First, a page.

Eagle postpones decision to annex Reserve at Hockett Gulch
Town is close to approving massive 500-unit workforce housing project
- 500 dwelling units: 400 one- and two-bedroom rental apartments.
- 100 units a variety of townhouses, apartments, and single-family homes.
- 45% of rental units would be deed-restricted so that units are occupied by local workforce population. You have to work 30 hours a week in Eagle County to live in one or be retired from an Eagle County job.
- Anticipated rent for a one-bedroom apartment $1,425. That 80.8% of Area Median Income
- Anticipated rent for a two-bedroom apartment at $2,175 is 102.8% of AMI
- 15% of for-sale units would be deed-restricted at 100% of AMI
- PUD allows for limited amount of commercial space
- 31% of the PUD’s 29.65 acres is open space
EAGLE — The Reserve at Hockett Gulch is one of the town’s largest real estate developments in the last quarter-century, and the town board wants to take one more look before giving it the green light.
Eagle is set to annex the project, which would entail 500 units on 30 acres in what will become Eagle’s western boundary. During Tuesday night’s meeting the town board postponed an annexation decision.
Rents calculate area median income
Rents are expected to be $1,425 for a one-bedroom apartment, 80% of average median income, and $2,175 for a two-bedroom unit, project planner Dominic Mauriello said.
“You have to make the rents affordable for the people who live there,” Mauriello said.
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Of the 500 units, 400 will be one- and two-bedroom rental units. Of those, 45% of rental units and 15% of for-sale units will be deed-restricted. That’s about 180 of the units, Mauriello said.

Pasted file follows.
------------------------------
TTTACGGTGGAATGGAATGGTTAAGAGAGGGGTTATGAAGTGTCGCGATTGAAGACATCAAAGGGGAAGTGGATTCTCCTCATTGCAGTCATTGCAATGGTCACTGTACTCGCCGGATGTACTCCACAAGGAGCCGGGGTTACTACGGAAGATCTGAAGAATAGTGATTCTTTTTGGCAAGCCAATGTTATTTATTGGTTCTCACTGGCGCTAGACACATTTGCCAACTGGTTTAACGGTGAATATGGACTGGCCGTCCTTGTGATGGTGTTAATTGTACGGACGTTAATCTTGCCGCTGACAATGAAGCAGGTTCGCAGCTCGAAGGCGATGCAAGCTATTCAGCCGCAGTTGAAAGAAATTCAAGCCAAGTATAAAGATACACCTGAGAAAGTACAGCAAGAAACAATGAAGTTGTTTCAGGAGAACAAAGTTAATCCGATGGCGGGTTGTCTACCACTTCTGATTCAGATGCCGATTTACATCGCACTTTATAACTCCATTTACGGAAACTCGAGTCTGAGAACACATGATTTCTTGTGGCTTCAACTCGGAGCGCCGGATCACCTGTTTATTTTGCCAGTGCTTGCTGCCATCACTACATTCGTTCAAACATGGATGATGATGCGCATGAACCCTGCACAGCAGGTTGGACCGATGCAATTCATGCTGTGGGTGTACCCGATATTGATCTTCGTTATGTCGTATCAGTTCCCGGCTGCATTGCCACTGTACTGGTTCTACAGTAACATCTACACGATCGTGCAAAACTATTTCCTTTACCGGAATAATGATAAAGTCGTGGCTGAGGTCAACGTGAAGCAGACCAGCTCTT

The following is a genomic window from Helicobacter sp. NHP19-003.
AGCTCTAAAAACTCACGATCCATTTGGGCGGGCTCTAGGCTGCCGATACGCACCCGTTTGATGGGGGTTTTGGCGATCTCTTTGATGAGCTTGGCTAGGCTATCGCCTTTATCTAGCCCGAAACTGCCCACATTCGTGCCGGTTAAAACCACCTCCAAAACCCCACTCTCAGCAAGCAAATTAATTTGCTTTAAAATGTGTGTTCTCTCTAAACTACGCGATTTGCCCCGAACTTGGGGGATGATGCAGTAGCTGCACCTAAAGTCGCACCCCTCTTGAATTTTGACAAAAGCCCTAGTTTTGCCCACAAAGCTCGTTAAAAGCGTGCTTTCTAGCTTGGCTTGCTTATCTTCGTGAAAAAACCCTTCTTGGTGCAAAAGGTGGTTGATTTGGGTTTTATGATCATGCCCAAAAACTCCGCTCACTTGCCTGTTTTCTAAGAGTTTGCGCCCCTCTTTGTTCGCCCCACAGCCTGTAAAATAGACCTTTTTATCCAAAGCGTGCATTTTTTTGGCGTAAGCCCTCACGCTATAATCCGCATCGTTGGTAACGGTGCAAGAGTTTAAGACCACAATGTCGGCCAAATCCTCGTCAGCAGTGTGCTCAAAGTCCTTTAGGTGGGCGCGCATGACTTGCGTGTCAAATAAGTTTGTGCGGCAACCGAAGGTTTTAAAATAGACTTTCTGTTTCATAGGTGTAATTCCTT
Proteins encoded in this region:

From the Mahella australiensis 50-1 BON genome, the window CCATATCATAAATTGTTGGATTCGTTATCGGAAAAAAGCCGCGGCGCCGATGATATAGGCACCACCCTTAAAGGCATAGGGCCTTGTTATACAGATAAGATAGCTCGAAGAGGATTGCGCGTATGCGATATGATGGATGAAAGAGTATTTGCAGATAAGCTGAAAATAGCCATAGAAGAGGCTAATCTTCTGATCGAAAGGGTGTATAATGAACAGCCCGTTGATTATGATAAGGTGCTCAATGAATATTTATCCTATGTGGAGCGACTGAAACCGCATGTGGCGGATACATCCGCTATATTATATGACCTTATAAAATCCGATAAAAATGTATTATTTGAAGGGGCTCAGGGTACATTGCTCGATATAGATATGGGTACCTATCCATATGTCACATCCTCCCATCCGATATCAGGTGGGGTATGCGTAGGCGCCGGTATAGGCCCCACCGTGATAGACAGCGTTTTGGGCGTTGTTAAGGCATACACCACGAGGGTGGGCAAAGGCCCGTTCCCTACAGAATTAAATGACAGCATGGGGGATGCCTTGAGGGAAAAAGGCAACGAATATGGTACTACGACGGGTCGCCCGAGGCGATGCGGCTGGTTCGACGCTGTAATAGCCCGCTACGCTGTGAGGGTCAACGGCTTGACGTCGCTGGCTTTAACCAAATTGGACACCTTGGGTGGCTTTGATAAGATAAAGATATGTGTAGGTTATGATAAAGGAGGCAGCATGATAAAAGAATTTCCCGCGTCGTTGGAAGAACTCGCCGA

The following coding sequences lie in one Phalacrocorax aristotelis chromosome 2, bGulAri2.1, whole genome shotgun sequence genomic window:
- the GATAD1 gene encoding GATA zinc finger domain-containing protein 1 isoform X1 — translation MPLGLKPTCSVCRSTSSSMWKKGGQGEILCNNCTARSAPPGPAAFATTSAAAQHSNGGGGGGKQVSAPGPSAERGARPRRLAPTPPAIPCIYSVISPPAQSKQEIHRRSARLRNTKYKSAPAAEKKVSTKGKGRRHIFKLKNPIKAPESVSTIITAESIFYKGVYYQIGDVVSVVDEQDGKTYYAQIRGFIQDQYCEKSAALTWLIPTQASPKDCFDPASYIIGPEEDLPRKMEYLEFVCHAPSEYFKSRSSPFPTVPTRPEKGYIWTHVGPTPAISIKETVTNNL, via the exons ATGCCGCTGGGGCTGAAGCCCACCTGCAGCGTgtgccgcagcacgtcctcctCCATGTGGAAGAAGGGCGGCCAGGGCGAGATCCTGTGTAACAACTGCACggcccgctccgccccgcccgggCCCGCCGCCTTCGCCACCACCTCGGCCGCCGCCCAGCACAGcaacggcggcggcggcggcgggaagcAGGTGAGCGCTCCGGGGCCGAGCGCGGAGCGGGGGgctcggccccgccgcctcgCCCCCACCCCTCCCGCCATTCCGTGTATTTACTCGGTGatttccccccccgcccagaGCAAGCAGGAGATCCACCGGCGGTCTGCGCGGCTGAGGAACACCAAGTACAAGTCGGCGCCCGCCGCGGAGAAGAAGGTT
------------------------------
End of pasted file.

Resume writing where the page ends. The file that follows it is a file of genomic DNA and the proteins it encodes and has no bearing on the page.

To live in one of those deed-restricted units, you have to work in Eagle County for an average of 30 hours a week.
In preparing Tuesday’s presentation, Mauriello and the project planners found that 1,500 people commute each day to Eagle for jobs, Mauriello said, citing the county government, school district, town government, judicial system and courts along with other employers.
In defense of density
Opponents cited insufficient open space, parking and traffic impacts from the Reserve at Hockett Gulch and the 800-home Haymeadow project and other developments.
Rosie Shearwood called Hockett Gulch, “the third large alteration to our town in recent years. The first was Eagle Ranch, the second was the Haymeadow, and this is the third.”
“This would be a real end to preserving our town as we know it,” Shearwood said. “The support for Hockett Gulch is from those who will benefit from it financially.”
Proponents extolled the project’s part in easing the area’s workforce housing shortage. Every day someone is forced out of this town because they cannot afford to stay, proponents said.
As for traffic, the streets and roundabouts were designed to accommodate Hockett Gulch residents, and much more, proponents said.
Eagle’s community plan encourages development from the core outward, said Jon Stavney.
“This is exactly where density belongs,” Stavney said.
The Reserve at Hockett Gulch’s 500 units will mean an estimated 900 new local wallets for shopping and dining in Eagle, proponents said.
Water and paying for it
The project hit a buzz saw in March when developers asked for a $3 million reduction in its water fees. They won’t get it.
As part of the annexation, the developers will sign over to the town all the water rights they have, but that won’t cover the water they need. To cover that they’ll pay another $950,000, Mauriello said.
“You don’t have the actual bucket of water, so you’re getting a bucket of cash,” Carrie McCool, of McCool Development said.
Opponents say that even with that $950,000 payment, the developers are still getting a $2 million break in those fees.
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